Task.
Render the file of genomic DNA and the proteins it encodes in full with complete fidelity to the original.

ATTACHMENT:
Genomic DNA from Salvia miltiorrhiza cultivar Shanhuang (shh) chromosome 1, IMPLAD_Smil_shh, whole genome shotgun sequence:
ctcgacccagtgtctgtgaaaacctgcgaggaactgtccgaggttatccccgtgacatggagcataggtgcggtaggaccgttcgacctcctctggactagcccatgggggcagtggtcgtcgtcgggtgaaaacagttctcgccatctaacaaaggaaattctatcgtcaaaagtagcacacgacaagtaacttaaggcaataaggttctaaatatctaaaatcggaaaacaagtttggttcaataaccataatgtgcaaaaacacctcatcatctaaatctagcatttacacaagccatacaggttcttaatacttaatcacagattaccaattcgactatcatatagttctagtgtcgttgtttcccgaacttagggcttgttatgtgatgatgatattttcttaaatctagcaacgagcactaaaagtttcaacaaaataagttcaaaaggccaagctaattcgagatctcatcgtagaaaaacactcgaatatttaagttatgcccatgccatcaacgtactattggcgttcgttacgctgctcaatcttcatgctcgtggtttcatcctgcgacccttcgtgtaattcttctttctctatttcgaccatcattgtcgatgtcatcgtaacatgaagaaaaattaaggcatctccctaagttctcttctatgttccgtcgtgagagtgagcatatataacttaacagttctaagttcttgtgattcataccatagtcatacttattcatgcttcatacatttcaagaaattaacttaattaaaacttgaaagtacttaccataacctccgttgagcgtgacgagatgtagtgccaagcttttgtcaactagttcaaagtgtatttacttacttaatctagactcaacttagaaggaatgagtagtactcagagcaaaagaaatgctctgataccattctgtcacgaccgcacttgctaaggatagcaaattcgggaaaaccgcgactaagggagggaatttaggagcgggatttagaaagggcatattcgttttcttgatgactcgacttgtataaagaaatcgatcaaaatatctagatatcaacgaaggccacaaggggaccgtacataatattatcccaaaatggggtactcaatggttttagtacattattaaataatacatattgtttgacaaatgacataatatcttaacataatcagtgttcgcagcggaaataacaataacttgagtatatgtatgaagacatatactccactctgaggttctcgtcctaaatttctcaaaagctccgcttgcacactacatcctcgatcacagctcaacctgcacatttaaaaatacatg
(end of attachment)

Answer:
Genomic DNA from Salvia miltiorrhiza cultivar Shanhuang (shh) chromosome 1, IMPLAD_Smil_shh, whole genome shotgun sequence:
ctcgacccagtgtctgtgaaaacctgcgaggaactgtccgaggttatccccgtgacatggagcataggtgcggtaggaccgttcgacctcctctggactagcccatgggggcagtggtcgtcgtcgggtgaaaacagttctcgccatctaacaaaggaaattctatcgtcaaaagtagcacacgacaagtaacttaaggcaataaggttctaaatatctaaaatcggaaaacaagtttggttcaataaccataatgtgcaaaaacacctcatcatctaaatctagcatttacacaagccatacaggttcttaatacttaatcacagattaccaattcgactatcatatagttctagtgtcgttgtttcccgaacttagggcttgttatgtgatgatgatattttcttaaatctagcaacgagcactaaaagtttcaacaaaataagttcaaaaggccaagctaattcgagatctcatcgtagaaaaacactcgaatatttaagttatgcccatgccatcaacgtactattggcgttcgttacgctgctcaatcttcatgctcgtggtttcatcctgcgacccttcgtgtaattcttctttctctatttcgaccatcattgtcgatgtcatcgtaacatgaagaaaaattaaggcatctccctaagttctcttctatgttccgtcgtgagagtgagcatatataacttaacagttctaagttcttgtgattcataccatagtcatacttattcatgcttcatacatttcaagaaattaacttaattaaaacttgaaagtacttaccataacctccgttgagcgtgacgagatgtagtgccaagcttttgtcaactagttcaaagtgtatttacttacttaatctagactcaacttagaaggaatgagtagtactcagagcaaaagaaatgctctgataccattctgtcacgaccgcacttgctaaggatagcaaattcgggaaaaccgcgactaagggagggaatttaggagcgggatttagaaagggcatattcgttttcttgatgactcgacttgtataaagaaatcgatcaaaatatctagatatcaacgaaggccacaaggggaccgtacataatattatcccaaaatggggtactcaatggttttagtacattattaaataatacatattgtttgacaaatgacataatatcttaacataatcagtgttcgcagcggaaataacaataacttgagtatatgtatgaagacatatactccactctgaggttctcgtcctaaatttctcaaaagctccgcttgcacactacatcctcgatcacagctcaacctgcacatttaaaaatacatg